Editor’s Note: Several parks featured in this story suffered significant damage from Hurricane Ian. Some have reopened with limited facilities. See individual park notes below.
The best Southwest Florida camping can be found in public parks, beaches and forests where the costs are low and experience is wild.
Myakka River State Park — RVs, tents and backcountry camping
CLOSED until further notice
A premier camping destination and one of Florida’s oldest and largest state parks, Myakka River State Park is less than 20 miles west of Sarasota — 58 square miles of wilderness protecting the watershed for the 66-mile-long Myakka River. Kayaking, fishing, paved and off-road bicycling, hiking a 40-mile loop trail and riding a 12-mile equestrian trail.
The park features three developed campgrounds with 90 sites, each with electric, water, picnic tables and a fire ring. Sites in the new Palmetto Ridge also have sewer hookups. There are six (6) primitive campgrounds accessible from hiking or bicycle trails. RV sites, $26 plus $7 per night utility fee and a one-time $6.70 booking fee; Cabins, $70 plus utility and booking fees; Book online at reserve.floridastateparks.org or call 800-326-3521 or TDD 888-433-0287. Primitive sites are $5 per night per person and can be reserved by calling the ranger station at 941-361-6511.
Myakka River State Park, 13208 State Road 72, Sarasota FL 34241. Phone: 941-361-6511
READ MORE: Camping at this playground on the prairie
Myakka State Forest — Backcountry tent camping
Myakka State Forest is 40 miles downriver from Myakka River State Park at the mouth of the Myakka River, where the river flows into Charlotte Harbor. There are five small trailer sites and five tent sites reservable in the Flying A Campground, all accessible by vehicle, with portable toilets but no water or electric for $9 per night. You’ll find better availability for five more hike-in or boat-in tent sites, which also can be reserved online for the $9/night permit fee. Pets are OK.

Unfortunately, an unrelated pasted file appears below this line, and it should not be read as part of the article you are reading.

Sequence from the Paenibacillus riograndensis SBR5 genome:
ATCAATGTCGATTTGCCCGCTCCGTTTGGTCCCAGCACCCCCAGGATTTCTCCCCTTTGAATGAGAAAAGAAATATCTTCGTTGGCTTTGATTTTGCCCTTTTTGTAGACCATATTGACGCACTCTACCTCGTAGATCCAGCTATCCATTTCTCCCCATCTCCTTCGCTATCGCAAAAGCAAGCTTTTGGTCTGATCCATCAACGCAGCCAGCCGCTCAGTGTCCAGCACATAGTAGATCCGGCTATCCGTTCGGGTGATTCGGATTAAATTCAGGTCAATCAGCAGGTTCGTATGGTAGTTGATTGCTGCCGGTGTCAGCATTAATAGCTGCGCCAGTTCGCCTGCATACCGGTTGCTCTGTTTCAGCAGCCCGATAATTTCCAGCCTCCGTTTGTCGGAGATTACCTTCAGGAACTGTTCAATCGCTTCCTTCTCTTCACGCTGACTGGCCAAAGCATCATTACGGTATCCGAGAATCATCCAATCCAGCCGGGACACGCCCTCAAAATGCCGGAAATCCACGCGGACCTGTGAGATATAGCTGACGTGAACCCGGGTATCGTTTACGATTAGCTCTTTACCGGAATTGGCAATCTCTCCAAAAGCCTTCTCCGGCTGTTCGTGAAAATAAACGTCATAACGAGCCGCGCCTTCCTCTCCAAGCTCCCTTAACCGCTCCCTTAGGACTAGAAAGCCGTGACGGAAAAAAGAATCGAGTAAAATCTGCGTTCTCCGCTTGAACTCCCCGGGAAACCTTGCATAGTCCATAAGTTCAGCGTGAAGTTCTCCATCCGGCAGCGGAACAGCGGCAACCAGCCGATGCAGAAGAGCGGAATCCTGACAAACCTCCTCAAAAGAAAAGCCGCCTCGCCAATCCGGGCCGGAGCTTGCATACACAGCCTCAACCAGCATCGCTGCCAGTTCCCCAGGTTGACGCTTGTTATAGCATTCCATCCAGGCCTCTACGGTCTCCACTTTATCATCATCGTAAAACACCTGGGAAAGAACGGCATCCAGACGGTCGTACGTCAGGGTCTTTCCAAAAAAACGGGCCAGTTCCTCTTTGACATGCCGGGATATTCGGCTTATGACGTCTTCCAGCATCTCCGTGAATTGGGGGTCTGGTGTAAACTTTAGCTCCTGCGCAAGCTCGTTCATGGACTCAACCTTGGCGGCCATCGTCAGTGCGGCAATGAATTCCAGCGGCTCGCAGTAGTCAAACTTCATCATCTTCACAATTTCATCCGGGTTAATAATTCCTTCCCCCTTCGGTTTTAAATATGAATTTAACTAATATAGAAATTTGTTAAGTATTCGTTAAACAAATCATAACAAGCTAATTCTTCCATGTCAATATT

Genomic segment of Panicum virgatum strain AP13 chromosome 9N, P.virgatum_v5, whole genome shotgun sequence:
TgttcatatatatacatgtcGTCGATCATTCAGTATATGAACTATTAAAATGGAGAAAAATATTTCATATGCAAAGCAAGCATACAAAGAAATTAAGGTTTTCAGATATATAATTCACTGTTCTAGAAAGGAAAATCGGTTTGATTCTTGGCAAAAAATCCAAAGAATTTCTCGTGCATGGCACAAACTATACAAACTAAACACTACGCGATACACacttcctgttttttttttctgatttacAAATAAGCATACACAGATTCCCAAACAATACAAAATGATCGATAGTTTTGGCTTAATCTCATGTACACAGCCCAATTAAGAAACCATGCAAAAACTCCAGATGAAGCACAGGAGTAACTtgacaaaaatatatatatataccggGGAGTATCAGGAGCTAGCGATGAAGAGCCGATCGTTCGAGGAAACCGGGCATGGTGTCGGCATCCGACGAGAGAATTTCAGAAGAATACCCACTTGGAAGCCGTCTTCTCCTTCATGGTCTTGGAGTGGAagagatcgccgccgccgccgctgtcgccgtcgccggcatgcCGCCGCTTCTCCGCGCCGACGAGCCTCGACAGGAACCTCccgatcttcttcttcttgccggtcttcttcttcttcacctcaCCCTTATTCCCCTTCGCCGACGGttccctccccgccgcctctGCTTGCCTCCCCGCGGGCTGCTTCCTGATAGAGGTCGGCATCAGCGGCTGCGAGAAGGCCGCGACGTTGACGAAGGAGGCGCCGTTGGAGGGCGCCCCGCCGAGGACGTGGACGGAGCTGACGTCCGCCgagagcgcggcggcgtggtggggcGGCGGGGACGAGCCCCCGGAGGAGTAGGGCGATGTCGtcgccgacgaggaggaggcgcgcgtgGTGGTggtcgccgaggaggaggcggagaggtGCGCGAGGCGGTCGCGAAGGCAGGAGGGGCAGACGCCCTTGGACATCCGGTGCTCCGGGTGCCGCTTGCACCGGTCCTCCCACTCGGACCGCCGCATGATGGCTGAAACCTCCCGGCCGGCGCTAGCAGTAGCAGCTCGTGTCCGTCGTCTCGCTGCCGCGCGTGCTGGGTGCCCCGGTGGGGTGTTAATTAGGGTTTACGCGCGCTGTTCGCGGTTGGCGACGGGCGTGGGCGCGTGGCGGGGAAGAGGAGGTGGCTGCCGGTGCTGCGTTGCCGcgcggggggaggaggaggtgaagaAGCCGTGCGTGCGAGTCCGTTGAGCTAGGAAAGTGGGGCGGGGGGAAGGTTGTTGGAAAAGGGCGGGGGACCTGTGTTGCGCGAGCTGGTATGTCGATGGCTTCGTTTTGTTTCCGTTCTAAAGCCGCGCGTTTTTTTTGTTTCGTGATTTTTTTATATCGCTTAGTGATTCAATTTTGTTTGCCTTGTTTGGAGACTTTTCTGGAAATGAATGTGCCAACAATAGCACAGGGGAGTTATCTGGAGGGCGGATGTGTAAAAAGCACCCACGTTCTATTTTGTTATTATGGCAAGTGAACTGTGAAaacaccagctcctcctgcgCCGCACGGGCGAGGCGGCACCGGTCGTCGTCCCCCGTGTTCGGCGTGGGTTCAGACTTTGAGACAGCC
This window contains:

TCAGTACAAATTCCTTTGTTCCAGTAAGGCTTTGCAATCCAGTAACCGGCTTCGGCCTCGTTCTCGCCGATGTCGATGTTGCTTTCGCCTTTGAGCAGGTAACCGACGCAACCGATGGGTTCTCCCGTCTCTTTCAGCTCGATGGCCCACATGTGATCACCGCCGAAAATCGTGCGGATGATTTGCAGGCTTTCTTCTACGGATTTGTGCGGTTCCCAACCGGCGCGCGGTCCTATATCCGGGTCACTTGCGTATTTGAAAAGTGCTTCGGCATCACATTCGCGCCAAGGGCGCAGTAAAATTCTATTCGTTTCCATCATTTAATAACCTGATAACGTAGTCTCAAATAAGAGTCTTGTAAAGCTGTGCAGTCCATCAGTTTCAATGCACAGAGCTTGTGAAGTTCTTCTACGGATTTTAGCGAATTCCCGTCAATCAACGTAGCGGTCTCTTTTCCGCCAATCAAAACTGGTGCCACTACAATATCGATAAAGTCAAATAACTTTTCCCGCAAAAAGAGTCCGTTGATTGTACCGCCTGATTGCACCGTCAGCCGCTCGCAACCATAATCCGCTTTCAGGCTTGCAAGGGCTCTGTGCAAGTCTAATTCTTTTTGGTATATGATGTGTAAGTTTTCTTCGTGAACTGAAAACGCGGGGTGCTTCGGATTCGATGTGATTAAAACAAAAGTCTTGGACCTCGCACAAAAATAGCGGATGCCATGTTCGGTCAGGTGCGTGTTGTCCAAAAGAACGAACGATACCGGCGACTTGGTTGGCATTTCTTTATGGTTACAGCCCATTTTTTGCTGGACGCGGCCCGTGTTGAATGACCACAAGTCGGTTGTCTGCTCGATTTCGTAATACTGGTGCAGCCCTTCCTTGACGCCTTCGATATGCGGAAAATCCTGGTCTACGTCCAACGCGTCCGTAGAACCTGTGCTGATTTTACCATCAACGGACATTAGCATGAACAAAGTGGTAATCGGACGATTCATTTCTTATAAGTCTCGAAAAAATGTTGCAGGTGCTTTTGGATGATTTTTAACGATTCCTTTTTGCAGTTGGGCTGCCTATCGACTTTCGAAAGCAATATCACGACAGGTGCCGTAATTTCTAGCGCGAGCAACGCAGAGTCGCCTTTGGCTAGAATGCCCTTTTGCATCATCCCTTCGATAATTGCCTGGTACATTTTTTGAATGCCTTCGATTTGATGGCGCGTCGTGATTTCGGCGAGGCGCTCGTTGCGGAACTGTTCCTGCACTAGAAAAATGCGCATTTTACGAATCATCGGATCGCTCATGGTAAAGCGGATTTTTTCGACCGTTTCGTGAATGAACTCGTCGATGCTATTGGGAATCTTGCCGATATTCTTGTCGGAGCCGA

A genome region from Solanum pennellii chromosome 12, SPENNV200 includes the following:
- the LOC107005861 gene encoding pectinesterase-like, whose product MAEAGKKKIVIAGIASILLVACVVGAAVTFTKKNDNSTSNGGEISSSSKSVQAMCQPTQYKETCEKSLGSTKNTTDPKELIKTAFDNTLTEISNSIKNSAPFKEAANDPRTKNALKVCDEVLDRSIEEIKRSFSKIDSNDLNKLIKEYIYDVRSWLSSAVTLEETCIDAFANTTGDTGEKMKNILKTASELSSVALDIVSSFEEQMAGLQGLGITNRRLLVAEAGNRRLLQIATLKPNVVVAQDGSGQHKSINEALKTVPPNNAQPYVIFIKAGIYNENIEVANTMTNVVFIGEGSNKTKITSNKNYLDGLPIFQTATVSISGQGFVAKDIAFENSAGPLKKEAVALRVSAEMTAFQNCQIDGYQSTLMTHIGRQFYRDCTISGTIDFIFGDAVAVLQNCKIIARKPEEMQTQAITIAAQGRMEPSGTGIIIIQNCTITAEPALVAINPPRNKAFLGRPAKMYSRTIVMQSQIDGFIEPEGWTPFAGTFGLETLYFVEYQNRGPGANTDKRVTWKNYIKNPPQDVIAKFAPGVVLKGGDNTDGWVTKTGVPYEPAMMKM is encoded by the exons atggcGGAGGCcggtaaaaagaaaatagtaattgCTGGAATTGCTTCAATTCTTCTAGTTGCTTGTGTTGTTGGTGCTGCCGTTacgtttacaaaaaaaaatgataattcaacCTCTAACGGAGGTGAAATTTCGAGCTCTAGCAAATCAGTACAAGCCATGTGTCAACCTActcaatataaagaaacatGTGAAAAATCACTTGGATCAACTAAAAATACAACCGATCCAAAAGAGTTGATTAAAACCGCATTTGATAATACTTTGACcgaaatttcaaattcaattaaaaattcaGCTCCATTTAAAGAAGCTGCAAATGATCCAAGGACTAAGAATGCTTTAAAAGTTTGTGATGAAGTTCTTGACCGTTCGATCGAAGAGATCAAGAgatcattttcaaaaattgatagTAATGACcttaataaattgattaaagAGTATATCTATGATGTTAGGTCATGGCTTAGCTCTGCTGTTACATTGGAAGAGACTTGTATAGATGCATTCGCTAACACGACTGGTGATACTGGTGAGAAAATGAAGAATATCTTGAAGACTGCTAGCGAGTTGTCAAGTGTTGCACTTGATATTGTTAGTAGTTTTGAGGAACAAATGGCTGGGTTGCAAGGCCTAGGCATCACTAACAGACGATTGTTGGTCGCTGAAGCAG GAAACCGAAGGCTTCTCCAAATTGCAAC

I recommend camping in groups in state forests because for security reasons. Unlike developed state park campgrounds, state forests have limited staff and ranger patrols are infrequent. Hunting is allowed in this state forest, so waiting until after gun-hunting season would be prudent. Gun season begins in late October here and ends in late January.
Myakka State Forest, 2000 S River Rd, Englewood, FL 34223. Phone: (941) 460-1333
Turtle Beach Campground — RVs and tents
I came across this little gem while visiting a friend on Siesta Key a few years ago. Turtle Beach had been a private campground since the 1920s, but it was acquired by Sarasota County in 2006 as part of the expansion of Turtle Beach Park.
The campground is a narrow sliver, wedged between the park and a residential area, with 39 shaded RV and tent sites with full hookups and free Wi-Fi. The campground road runs down the middle of the sites — with direct access to the beach at the end. A kayak launch area is located in the adjacent park. No pets allowed. The nightly rate is $42-$51, depending on the season, with $5-$7 add-ons for weekends and holidays. Book online or call 941-861-2267.
Turtle Beach Campground, 8862 Midnight Pass Road, Sarasota, FL 34242. Phone: 941-861-CAMP
READ MORE: Beach Camping in Florida: 14 sandy sojourns
Oscar Scherer State Park — RVs and tents
PARK OPEN, CAMPGROUND CLOSED
Tucked behind the urban sprawl that marks Tamiami Trail in Sarasota County is a hidden gem, a 1400-acre wilderness with paddle trails for canoe and kayak, a freshwater swimming lake and 15 miles of off-road trails for hikers and mountain bikes, including access to the 18-mile-long Legacy Trail linking Venice to Sarasota.
There are 104 sites suitable for RVs and tents with water and electric, and they are booked well advance for the winter months. Sites are $26 with an additional $7 utility fee per night plus a $6.70 one-time booking fee. Taxes are not included. Reservations can be made online at reserve.floridastateparks.org up to 11 months in advance or by calling 800) 326-3521.
Oscar Scherer State Park, 1843 S. Tamiami Trail, Osprey, FL 34229. Phone: 941-483-5956.
W.P. Franklin North Lock and Campground — RV and tent
Campground, boat ramps CLOSED
The U.S. Army Corps of Engineers did a bang-up job creating this campground on an island in the Caloosahatchee River, part of its management of locks on the 152-mile Okeechobee Waterway. The W.P. Franklin Lock is the furthest west, about 10 miles upriver from Fort Meyers. A boat ramp, fishing pier and trailer dump station are available.